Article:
2017 Honda Civic Hatch Road Test and Review…
For the first time in quite a while Honda Australia has a sedan and hatch version of the Civic that are compatible with each other.
Over the past decade or so the Honda Civic Hatch was a vehicle that was sourced from the UK and was entirely different to the Thai-sourced Civic Sedan.
But now, at last, that is a thing of the past, with the new 10th-generation Honda Civic line-up welcoming the all-new hatchback variant.
I got along to the Australian launch and had a drive, and as you might expect, the hatch isn’t very much different from the sedan.
I have the current Honda Civic among my top five small cars available in 2017.
Honda has even ensured pricing and model grades across the two body styles are the same too.
That means a starting price of $22,390 and five model grades to choose from.
There are a couple of small differences between the two though, they have slightly different grilles, and the hatch gets a rear spoiler above the rear window.
Honda also giving the two different variants a slightly different colour palette.
Again, as per the sedan, the two lower-spec models get the more traditional 1.8 litre petrol engine, the three upper-spec offerings step up to the 1.5 turbo-petrol unit.
Both engines come mated exclusively to a CVT auto.
There are big expectations for the hatch version of the new Civic, Honda telling us they’re aiming for 18,000 Australian sales in the next year, that figure more than double the expected sedan total.
So, what’s the new Honda Civic, and the Civic Hatch in particular, really like?
Well there are some things that are really pleasing about the Civic, and some things that let it down a little.
Again, I’m not a massive fan of the CVT. I find it takes the edge off engine performance.
These transmissions, not just in the Honda, just aren’t swift and responsive enough to give you a higher, or lower ratio (understanding that the CVT doesn’t actually have ‘gears’) quickly enough.
When you aren’t exactly flushed with power/torque, as is the case with the Civic, you find the drive less exciting than it could be, and perhaps what the external styling (especially the RS version) might promise.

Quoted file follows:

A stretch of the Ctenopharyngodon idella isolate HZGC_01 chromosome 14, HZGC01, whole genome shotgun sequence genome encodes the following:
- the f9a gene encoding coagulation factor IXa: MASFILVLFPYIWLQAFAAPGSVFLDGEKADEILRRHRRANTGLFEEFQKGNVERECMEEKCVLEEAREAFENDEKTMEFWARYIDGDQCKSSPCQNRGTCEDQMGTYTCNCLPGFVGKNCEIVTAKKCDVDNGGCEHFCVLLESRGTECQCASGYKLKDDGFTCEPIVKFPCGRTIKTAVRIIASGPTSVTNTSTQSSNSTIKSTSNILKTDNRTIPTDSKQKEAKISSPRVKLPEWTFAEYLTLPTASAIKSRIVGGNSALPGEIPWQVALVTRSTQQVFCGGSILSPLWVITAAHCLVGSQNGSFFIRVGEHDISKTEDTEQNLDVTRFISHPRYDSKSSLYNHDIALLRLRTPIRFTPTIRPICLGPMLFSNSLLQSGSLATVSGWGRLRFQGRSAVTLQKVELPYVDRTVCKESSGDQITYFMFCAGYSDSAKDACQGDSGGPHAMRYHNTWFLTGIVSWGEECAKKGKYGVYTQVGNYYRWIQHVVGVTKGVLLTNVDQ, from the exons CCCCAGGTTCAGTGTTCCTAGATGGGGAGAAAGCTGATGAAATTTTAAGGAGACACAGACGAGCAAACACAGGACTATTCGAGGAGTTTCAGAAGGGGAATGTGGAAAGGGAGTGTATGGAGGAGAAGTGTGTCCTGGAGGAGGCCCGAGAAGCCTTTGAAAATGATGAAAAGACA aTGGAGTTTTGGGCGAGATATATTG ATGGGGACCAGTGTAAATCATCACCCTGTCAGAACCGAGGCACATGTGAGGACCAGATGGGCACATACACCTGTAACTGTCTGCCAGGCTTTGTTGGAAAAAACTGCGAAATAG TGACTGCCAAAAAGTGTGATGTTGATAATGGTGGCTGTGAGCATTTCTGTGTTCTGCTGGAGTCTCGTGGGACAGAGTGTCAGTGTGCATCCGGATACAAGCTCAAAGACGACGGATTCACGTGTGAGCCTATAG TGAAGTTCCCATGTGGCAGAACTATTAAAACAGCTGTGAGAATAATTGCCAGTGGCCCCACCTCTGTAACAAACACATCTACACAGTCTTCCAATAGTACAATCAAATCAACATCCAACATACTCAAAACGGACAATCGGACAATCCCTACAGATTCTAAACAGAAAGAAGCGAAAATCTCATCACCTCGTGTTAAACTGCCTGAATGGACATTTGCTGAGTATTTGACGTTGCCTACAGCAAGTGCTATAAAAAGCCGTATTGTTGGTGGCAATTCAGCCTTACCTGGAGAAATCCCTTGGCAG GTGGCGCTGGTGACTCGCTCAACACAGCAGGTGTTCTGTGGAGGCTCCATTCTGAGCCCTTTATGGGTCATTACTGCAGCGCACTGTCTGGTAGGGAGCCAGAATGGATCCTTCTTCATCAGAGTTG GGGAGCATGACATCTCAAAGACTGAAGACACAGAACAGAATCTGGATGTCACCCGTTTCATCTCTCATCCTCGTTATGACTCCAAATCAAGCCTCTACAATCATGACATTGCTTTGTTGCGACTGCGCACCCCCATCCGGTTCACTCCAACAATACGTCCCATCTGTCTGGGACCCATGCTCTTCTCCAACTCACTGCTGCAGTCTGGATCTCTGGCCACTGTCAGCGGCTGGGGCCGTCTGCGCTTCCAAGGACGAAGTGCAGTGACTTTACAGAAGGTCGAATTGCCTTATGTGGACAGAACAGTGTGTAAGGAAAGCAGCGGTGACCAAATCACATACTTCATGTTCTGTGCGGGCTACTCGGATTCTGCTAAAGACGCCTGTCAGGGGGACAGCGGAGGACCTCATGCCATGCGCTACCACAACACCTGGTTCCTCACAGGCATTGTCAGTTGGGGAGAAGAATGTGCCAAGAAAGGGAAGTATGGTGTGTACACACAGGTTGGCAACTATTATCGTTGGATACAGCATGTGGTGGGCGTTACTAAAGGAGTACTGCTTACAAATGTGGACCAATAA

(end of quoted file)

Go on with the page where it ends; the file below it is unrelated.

I also felt a bit uncomfortable due to the hard/sharp edge on the console (as the photo below shows) when resting my leg there.
That part of the console tends to protrude out and it is a spot that may not have been as well thought-out as it could have been.
A couple of other observations that work to just take some shine off the new Civic include:
- Minimal headroom for taller driver/passenger in sunroof-equipped cars
- No rear air-conditioning/heater vents in any model grades
- Glove box, while sizable, can fall onto passenger’s legs (as happened to me)
- Engine noise, when engine is being worked
- Large wing-mirrors that can obstruct visibility
- ‘Clunk’ when sunroof cover is closed (sounds cheap/nasty)
- Lack of tactile feel on infotainment system buttons (RHS of the screen)
- Positioning of the USB input – all the way at the rear of centre console bin
- Infotainment system – perhaps not as easy to use/attractive as others
Conversely, there are some things to celebrate with the new Civic, including:
- Left-hand camera mirror function
- General fit and finish inside and out
- Very good rear seat legroom
- Handy lower console storage area
- Cabin sound insulation
- Incremental cruise control speed adjustment
- Pleasant ride and generally sharp handling
- Size of cabin storage areas
- Simple controls
- Fair pricing
- Standard features
- Boot space
Speaking of that boot space, Honda claiming the new Civic Hatch has the biggest boot in its class with 414 litres.
The rear cargo area can be shielded from prying eyes by way of a retractable ‘blind’ (shown below) that can be easily positioned to open east-west, or west-east.
And on the safety front the new Honda Civic Hatch/Sedan comes with a full five-star ANCAP safety rating.
The only issue with safety in regards to the Civic is the availability, or unavailability to be more precise, of forward collision warning/autonomous braking on lower-spec models.
Those features come as standard on the top-spec model, but aren’t, at this stage, available on lower-spec variants – even as optional extras.
Summing it up; there is a lot to like about the new Honda Civic and I have no doubt whatsoever that the hatch will help turbocharge Honda up the car sales charts over the next year.
It is a small car that you should test drive, however, whether or not it is a better package than any other of the popular offerings available in the category I will have to leave up to you.
NUTS and BOLTS – 2017 Honda Civic Hatch
Engine: 1,8 litre petrol producing 104kW/174Nm, or 1.5 litre turbo-petrol producing 127kW/220Nm
Transmission: CVT auto (only)
Safety: Five stars
Price: from $22,390